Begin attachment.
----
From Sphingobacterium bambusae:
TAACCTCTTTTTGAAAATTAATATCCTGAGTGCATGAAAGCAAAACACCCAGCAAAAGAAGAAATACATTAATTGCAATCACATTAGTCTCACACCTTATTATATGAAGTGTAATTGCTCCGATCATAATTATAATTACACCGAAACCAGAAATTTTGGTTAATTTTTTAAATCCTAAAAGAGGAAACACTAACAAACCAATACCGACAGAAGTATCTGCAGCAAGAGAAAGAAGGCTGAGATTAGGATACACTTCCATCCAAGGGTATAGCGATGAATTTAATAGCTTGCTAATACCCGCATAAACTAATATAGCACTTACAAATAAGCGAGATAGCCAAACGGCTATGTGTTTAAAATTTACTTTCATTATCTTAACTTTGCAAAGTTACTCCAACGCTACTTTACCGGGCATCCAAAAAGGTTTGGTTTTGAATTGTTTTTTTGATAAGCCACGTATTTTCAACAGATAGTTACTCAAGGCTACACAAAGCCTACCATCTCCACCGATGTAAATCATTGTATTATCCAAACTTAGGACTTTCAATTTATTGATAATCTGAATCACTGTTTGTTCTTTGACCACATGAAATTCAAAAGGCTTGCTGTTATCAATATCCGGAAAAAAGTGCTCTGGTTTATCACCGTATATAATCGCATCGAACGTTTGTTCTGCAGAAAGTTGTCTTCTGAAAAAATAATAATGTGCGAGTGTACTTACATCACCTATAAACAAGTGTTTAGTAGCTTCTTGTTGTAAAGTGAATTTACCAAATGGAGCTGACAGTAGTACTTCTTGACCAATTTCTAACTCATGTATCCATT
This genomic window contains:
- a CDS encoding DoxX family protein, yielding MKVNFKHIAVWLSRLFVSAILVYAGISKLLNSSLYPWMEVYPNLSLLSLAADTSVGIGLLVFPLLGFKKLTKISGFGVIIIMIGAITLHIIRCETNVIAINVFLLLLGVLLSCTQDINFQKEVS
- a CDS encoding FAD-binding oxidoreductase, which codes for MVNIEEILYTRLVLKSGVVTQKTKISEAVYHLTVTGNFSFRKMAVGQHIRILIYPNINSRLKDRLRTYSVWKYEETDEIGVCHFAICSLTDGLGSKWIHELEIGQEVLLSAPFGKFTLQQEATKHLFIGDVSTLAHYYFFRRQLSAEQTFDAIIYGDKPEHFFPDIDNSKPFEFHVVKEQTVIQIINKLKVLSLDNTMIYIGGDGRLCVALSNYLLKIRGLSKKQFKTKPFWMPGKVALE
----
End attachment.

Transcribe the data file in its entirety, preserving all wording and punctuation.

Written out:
From Sphingobacterium bambusae:
TAACCTCTTTTTGAAAATTAATATCCTGAGTGCATGAAAGCAAAACACCCAGCAAAAGAAGAAATACATTAATTGCAATCACATTAGTCTCACACCTTATTATATGAAGTGTAATTGCTCCGATCATAATTATAATTACACCGAAACCAGAAATTTTGGTTAATTTTTTAAATCCTAAAAGAGGAAACACTAACAAACCAATACCGACAGAAGTATCTGCAGCAAGAGAAAGAAGGCTGAGATTAGGATACACTTCCATCCAAGGGTATAGCGATGAATTTAATAGCTTGCTAATACCCGCATAAACTAATATAGCACTTACAAATAAGCGAGATAGCCAAACGGCTATGTGTTTAAAATTTACTTTCATTATCTTAACTTTGCAAAGTTACTCCAACGCTACTTTACCGGGCATCCAAAAAGGTTTGGTTTTGAATTGTTTTTTTGATAAGCCACGTATTTTCAACAGATAGTTACTCAAGGCTACACAAAGCCTACCATCTCCACCGATGTAAATCATTGTATTATCCAAACTTAGGACTTTCAATTTATTGATAATCTGAATCACTGTTTGTTCTTTGACCACATGAAATTCAAAAGGCTTGCTGTTATCAATATCCGGAAAAAAGTGCTCTGGTTTATCACCGTATATAATCGCATCGAACGTTTGTTCTGCAGAAAGTTGTCTTCTGAAAAAATAATAATGTGCGAGTGTACTTACATCACCTATAAACAAGTGTTTAGTAGCTTCTTGTTGTAAAGTGAATTTACCAAATGGAGCTGACAGTAGTACTTCTTGACCAATTTCTAACTCATGTATCCATT
This genomic window contains:
- a CDS encoding DoxX family protein, yielding MKVNFKHIAVWLSRLFVSAILVYAGISKLLNSSLYPWMEVYPNLSLLSLAADTSVGIGLLVFPLLGFKKLTKISGFGVIIIMIGAITLHIIRCETNVIAINVFLLLLGVLLSCTQDINFQKEVS
- a CDS encoding FAD-binding oxidoreductase, which codes for MVNIEEILYTRLVLKSGVVTQKTKISEAVYHLTVTGNFSFRKMAVGQHIRILIYPNINSRLKDRLRTYSVWKYEETDEIGVCHFAICSLTDGLGSKWIHELEIGQEVLLSAPFGKFTLQQEATKHLFIGDVSTLAHYYFFRRQLSAEQTFDAIIYGDKPEHFFPDIDNSKPFEFHVVKEQTVIQIINKLKVLSLDNTMIYIGGDGRLCVALSNYLLKIRGLSKKQFKTKPFWMPGKVALE